The fire had dwindled to nearly dead coals since the last Byron had been there to stoke it. They glowed dully as a murk-choked sun.
“Byron?” Marsali drawled sleepily from her portrait above the mantle.
“Back Marsali. Hale and well.” While Belara stoked the fire, he couldn’t help stretching his muzzle wistfully to the essence enlivened anchor he’d painted centuries ago. “If only I could feel your hand again,” he thought.
“Kirstin’s not on her feet, but slumped over you...” Marsali shifted, placing her hands on the border between them and straining against it, aching to sweep up her forgotten-how-many-times-great granddaughter.
“The trip, and another attack on school grounds, on top of–” he broke off, unable to finish what both already knew. His eyes locked with her own, and her lower lip trembled momentarily. No matter how many deaths and disappearances through the centuries occurred, the sting never decreased. She was too tender, too giving, too caring for it to happen.
For the zillionth time he cursed the things that had left him unable to press a suit before the damned fisherman and even before it was time to present her to the other temples as her parents sought a suitor of proper standing for their young priestess. If things had been different back then, he could have spared her all this, she’d still have her skin...and though they were dead perhaps they’d have been able to enter Mara’s box together.
Her ghosted smile and wet wide eyes, that enchanting mingling of blue and brown, echoed his regrets back to him. She was not aware–or perhaps had not allowed herself to be aware–back then. She had ample opportunity to see after their death though, with the weight of station removed from herself. Carefully he rose up and touched a hoof to her hand. The anchor of the portrait sparked a bit, rippled, and they could almost touch. If only he could find even part of the ashes of Marsali’s skin...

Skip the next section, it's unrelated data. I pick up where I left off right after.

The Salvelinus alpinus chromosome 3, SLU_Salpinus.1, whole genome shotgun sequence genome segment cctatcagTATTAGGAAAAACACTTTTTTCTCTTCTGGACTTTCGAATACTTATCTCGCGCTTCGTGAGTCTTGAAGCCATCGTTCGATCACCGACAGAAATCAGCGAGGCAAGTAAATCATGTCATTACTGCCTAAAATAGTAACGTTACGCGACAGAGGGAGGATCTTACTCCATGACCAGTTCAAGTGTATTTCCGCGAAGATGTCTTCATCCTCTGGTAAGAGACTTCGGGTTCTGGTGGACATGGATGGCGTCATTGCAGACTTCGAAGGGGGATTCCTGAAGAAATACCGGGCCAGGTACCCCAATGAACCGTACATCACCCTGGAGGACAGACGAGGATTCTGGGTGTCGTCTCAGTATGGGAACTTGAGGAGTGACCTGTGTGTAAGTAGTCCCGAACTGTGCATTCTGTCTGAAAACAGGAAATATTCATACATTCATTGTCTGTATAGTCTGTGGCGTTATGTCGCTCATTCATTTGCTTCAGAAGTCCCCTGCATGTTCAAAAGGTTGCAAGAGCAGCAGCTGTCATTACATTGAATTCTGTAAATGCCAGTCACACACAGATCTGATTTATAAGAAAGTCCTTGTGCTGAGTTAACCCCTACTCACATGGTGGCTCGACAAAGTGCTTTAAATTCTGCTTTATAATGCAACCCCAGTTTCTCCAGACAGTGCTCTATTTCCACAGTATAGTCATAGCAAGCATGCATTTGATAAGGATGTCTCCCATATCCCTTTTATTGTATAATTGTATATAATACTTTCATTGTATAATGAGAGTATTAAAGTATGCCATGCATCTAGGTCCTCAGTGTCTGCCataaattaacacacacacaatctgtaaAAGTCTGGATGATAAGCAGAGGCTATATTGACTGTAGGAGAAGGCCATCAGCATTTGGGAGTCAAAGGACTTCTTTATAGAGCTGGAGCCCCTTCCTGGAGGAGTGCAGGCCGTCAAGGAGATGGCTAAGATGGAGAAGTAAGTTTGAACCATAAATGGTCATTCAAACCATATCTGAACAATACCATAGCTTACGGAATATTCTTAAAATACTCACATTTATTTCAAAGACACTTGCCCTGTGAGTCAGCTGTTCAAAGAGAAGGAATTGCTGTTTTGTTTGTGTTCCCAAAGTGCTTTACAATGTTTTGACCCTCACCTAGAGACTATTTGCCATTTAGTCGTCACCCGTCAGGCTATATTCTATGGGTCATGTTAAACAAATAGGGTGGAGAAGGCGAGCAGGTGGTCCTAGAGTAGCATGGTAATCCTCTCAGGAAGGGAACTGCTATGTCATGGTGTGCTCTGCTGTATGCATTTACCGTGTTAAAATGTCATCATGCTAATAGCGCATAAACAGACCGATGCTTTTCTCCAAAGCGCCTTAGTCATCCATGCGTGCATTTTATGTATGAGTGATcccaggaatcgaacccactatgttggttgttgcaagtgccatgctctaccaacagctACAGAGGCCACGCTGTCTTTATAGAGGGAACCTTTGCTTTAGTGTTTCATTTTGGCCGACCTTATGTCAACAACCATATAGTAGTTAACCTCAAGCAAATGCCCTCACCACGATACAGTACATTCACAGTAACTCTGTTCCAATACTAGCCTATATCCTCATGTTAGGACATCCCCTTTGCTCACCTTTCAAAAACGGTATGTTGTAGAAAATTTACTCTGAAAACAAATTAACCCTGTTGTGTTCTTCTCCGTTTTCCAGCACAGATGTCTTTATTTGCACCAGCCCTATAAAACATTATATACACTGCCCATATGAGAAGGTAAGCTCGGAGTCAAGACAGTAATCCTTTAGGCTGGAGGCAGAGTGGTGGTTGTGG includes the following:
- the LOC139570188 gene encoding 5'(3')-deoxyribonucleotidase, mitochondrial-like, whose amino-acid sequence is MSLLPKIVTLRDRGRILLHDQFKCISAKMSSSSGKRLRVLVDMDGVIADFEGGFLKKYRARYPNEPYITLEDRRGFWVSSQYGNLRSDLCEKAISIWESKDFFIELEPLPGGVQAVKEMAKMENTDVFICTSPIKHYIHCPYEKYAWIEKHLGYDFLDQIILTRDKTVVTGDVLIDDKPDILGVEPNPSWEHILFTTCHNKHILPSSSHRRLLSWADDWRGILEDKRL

Kirsty sighed and shifted where Byron still kept her stuck to him, the comfort of home seeping into her slumber. They both looked at the sleeping girl.
“Put her to bed, Byron, before she drools in your mane. Poor dear.” The way Marsali’s lips slid over his name when she used that soft tone still made the blood rush to his face and his fur turn a darker shade of seaweed.
He smiled wanly. Even with her human husband long dead, and having left her soul behind in this realm, she still never called him dear directly. Those times when the ‘dear’ applied to more than one person though, he knew what she was really saying. He’d wait as long as needed and dance on lava if need be, just to see her at peace and whole, and her progeny safe as possible.
“Of course.” He returned to all fours and dipped his head respectfully, effectively hiding the sheen on his eyes until it was back under control.
“Perhaps...stay the night as well? I...” Marsali was once more on her rock, now twisting her long hair and gazing the depths of the surf.
Belara stayed quiet, still forgoing the use of magic in favor of coaxing the wood and flame to mingle the other way. Neither the selkie’s essence nor the kelpie paid her any heed. If they had looked, they would have seen her eyes had the sheen of unfallen tears and bittersweet memories.